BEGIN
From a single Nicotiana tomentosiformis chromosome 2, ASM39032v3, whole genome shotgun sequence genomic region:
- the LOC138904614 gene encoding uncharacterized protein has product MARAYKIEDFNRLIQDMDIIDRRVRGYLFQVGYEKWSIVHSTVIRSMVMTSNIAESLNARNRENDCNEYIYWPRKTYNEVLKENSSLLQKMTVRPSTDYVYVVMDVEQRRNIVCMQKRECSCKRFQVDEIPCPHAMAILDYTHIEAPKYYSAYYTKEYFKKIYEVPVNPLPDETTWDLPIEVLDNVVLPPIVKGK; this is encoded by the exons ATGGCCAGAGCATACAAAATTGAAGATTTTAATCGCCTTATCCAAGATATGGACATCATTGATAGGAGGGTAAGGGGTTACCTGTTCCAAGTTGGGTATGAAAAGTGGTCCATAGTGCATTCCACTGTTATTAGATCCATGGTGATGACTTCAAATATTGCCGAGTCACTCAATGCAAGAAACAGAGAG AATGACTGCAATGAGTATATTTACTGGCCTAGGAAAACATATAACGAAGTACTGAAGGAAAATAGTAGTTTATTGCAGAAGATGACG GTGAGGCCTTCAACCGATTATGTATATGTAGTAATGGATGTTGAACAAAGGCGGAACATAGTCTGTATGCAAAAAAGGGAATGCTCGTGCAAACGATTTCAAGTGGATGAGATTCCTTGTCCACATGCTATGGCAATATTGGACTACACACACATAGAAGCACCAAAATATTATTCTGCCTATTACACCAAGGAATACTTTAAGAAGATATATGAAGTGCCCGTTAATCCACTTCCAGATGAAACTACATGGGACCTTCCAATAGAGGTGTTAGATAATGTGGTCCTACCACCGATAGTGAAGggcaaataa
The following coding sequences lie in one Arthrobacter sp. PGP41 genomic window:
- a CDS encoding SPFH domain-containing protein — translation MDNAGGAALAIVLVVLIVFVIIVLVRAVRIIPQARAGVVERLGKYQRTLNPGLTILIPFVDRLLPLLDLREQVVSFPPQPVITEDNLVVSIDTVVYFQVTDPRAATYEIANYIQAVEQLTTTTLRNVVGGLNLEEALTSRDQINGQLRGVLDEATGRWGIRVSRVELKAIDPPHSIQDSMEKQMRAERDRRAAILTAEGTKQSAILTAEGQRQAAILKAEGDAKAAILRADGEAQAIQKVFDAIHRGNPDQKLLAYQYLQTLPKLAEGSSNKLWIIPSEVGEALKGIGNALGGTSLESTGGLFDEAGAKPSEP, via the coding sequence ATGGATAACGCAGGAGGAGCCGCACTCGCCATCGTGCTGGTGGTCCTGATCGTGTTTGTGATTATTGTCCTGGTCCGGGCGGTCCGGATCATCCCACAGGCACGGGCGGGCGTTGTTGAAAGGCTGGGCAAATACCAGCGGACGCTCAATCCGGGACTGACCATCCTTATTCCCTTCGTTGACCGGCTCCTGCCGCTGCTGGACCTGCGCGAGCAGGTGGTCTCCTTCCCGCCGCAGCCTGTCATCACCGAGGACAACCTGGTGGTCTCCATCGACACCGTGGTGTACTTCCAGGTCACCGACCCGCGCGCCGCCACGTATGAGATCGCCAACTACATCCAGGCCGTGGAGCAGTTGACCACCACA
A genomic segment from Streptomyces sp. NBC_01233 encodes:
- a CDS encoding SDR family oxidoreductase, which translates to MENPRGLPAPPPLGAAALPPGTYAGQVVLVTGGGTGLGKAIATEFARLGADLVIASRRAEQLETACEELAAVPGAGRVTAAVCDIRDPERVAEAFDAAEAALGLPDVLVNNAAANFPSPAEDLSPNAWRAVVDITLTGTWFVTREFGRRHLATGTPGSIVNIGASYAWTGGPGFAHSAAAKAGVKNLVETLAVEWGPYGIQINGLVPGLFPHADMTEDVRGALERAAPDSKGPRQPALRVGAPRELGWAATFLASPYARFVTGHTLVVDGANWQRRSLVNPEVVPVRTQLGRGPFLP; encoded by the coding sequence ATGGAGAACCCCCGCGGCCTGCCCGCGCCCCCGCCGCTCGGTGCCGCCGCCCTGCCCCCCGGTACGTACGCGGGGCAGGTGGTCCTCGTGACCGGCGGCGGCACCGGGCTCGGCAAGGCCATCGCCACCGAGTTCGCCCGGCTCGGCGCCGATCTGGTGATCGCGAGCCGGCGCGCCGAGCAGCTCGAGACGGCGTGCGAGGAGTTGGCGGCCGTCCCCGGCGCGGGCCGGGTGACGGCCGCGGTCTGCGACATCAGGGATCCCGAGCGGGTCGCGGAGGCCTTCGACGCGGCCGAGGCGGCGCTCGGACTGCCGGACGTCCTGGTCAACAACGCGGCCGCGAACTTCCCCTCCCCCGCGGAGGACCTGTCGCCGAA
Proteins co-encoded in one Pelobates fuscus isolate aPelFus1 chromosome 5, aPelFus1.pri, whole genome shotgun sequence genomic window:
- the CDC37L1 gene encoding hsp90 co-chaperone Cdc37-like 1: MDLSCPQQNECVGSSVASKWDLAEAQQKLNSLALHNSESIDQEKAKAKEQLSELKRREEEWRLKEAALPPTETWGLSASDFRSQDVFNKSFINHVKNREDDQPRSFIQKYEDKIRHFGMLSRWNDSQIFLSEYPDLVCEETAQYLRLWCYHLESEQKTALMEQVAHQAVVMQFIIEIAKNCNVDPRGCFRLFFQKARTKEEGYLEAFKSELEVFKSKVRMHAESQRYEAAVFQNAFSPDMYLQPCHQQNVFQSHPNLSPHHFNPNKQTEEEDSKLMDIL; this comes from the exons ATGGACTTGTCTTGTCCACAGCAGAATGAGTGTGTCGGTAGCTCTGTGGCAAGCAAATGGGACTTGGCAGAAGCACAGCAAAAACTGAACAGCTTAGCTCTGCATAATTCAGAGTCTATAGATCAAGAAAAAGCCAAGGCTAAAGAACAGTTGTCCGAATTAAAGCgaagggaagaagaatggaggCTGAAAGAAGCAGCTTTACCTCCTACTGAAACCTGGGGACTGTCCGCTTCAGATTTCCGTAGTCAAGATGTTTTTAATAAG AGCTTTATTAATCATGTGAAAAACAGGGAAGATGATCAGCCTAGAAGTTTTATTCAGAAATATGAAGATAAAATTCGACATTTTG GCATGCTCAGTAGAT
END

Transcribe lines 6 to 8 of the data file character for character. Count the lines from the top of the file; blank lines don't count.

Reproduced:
- a CDS encoding SDR family oxidoreductase, which translates to MENPRGLPAPPPLGAAALPPGTYAGQVVLVTGGGTGLGKAIATEFARLGADLVIASRRAEQLETACEELAAVPGAGRVTAAVCDIRDPERVAEAFDAAEAALGLPDVLVNNAAANFPSPAEDLSPNAWRAVVDITLTGTWFVTREFGRRHLATGTPGSIVNIGASYAWTGGPGFAHSAAAKAGVKNLVETLAVEWGPYGIQINGLVPGLFPHADMTEDVRGALERAAPDSKGPRQPALRVGAPRELGWAATFLASPYARFVTGHTLVVDGANWQRRSLVNPEVVPVRTQLGRGPFLP; encoded by the coding sequence ATGGAGAACCCCCGCGGCCTGCCCGCGCCCCCGCCGCTCGGTGCCGCCGCCCTGCCCCCCGGTACGTACGCGGGGCAGGTGGTCCTCGTGACCGGCGGCGGCACCGGGCTCGGCAAGGCCATCGCCACCGAGTTCGCCCGGCTCGGCGCCGATCTGGTGATCGCGAGCCGGCGCGCCGAGCAGCTCGAGACGGCGTGCGAGGAGTTGGCGGCCGTCCCCGGCGCGGGCCGGGTGACGGCCGCGGTCTGCGACATCAGGGATCCCGAGCGGGTCGCGGAGGCCTTCGACGCGGCCGAGGCGGCGCTCGGACTGCCGGACGTCCTGGTCAACAACGCGGCCGCGAACTTCCCCTCCCCCGCGGAGGACCTGTCGCCGAA
Proteins co-encoded in one Pelobates fuscus isolate aPelFus1 chromosome 5, aPelFus1.pri, whole genome shotgun sequence genomic window:
- the CDC37L1 gene encoding hsp90 co-chaperone Cdc37-like 1: MDLSCPQQNECVGSSVASKWDLAEAQQKLNSLALHNSESIDQEKAKAKEQLSELKRREEEWRLKEAALPPTETWGLSASDFRSQDVFNKSFINHVKNREDDQPRSFIQKYEDKIRHFGMLSRWNDSQIFLSEYPDLVCEETAQYLRLWCYHLESEQKTALMEQVAHQAVVMQFIIEIAKNCNVDPRGCFRLFFQKARTKEEGYLEAFKSELEVFKSKVRMHAESQRYEAAVFQNAFSPDMYLQPCHQQNVFQSHPNLSPHHFNPNKQTEEEDSKLMDIL; this comes from the exons ATGGACTTGTCTTGTCCACAGCAGAATGAGTGTGTCGGTAGCTCTGTGGCAAGCAAATGGGACTTGGCAGAAGCACAGCAAAAACTGAACAGCTTAGCTCTGCATAATTCAGAGTCTATAGATCAAGAAAAAGCCAAGGCTAAAGAACAGTTGTCCGAATTAAAGCgaagggaagaagaatggaggCTGAAAGAAGCAGCTTTACCTCCTACTGAAACCTGGGGACTGTCCGCTTCAGATTTCCGTAGTCAAGATGTTTTTAATAAG AGCTTTATTAATCATGTGAAAAACAGGGAAGATGATCAGCCTAGAAGTTTTATTCAGAAATATGAAGATAAAATTCGACATTTTG GCATGCTCAGTAGAT